SafeFlame torch turns water into fire


November 5, 2013

SafeFlame technology converts water into hydrogen and oxygen gas

SafeFlame technology converts water into hydrogen and oxygen gas

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The pressurized acetylene and propane gas used in brazing and related tasks is highly flammable, and thus very dangerous. You know what isn't flammable, though? Water. Bearing that in mind, the European Union-funded SafeFlame consortium has developed a torch system that generates a flame using nothing but H2O and electricity.

SafeFlame utilizes an electrical current to electrolyze ordinary water, separating it into hydrogen and oxygen gas. Those gases are then mixed and ignited as they exit the torch's nozzle. By fine-tuning the proportions of the two gases, different types of flames can be produced for different applications.

Additionally, the length and heat of the flame can be adjusted by varying the amount of power delivered to the electrolyzer.

Because SafeFlame produces the hydrogen and oxygen right at the point of use, no cylinders full of flammable gases are required. Not only does this make fires and explosions much less likely to occur, but it also means that users don't have to purchase such gases, pay for their transportation, or find a safe place to store them.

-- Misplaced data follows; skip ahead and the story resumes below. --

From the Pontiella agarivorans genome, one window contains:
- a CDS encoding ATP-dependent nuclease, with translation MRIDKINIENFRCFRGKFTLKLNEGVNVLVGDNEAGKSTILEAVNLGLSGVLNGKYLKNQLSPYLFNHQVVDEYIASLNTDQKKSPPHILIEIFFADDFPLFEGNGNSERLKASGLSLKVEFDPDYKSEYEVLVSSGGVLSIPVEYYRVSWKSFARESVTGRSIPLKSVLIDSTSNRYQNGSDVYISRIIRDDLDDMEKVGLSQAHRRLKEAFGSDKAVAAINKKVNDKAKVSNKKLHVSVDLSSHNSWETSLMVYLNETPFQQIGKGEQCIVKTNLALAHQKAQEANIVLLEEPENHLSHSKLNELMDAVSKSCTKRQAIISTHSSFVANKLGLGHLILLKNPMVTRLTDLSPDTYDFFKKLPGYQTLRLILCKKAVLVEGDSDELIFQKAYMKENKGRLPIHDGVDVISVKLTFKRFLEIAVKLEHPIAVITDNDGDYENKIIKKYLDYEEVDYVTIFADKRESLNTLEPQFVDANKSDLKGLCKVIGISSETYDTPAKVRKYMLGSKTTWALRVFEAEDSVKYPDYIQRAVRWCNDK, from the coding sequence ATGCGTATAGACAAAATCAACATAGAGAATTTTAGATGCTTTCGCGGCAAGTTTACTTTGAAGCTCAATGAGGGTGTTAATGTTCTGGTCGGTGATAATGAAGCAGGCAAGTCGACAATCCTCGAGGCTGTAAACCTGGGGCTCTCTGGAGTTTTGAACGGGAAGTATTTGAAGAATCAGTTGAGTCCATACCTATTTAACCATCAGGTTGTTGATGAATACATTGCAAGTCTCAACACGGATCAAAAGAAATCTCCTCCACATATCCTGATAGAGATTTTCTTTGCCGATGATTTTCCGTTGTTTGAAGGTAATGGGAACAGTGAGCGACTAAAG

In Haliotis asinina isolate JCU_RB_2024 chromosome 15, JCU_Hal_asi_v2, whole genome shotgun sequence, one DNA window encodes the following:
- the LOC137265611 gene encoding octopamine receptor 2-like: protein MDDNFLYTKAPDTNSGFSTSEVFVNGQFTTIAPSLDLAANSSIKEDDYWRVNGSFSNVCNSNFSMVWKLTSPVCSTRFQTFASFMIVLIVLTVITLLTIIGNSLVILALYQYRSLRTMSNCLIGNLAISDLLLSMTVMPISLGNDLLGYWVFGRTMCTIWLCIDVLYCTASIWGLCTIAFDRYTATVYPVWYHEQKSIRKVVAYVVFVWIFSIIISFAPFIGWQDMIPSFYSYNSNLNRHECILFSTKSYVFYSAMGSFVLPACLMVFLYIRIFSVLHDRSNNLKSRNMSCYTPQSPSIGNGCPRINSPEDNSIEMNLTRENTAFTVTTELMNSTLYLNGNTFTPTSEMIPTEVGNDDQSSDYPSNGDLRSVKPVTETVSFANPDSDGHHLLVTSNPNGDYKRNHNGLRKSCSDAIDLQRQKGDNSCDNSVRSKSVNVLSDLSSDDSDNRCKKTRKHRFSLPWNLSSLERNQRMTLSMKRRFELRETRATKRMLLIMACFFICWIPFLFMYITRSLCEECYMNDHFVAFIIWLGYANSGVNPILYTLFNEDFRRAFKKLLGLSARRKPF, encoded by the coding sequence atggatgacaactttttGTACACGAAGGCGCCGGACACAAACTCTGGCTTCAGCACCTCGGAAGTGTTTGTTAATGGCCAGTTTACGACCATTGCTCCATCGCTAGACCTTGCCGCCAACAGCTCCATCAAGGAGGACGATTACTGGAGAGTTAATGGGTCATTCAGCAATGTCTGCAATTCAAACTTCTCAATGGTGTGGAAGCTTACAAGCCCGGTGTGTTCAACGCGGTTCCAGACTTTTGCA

Additionally, because the temperature of the flame can be brought down to the lowest level necessary for the job at hand, burns are less of a danger – both to human users, and to sensitive metals that have a low melting point.

Prototype SafeFlame units are currently being tested at various locations in Europe, with a commercial rollout planned to take place "in the near future." There's no word on pricing, although the developers have reportedly found a way of reducing the amount of platinum required for the electrolyzer, in order to help keep costs down.

Source: SafeFlame via euronews

About the Author
Ben Coxworth An experienced freelance writer, videographer and television producer, Ben's interest in all forms of innovation is particularly fanatical when it comes to human-powered transportation, film-making gear, environmentally-friendly technologies and anything that's designed to go underwater. He lives in Edmonton, Alberta, where he spends a lot of time going over the handlebars of his mountain bike, hanging out in off-leash parks, and wishing the Pacific Ocean wasn't so far away. All articles by Ben Coxworth

I'm more interested in their technique for reducing the cost of Pt in the electrolytic cell.

Daniel Brown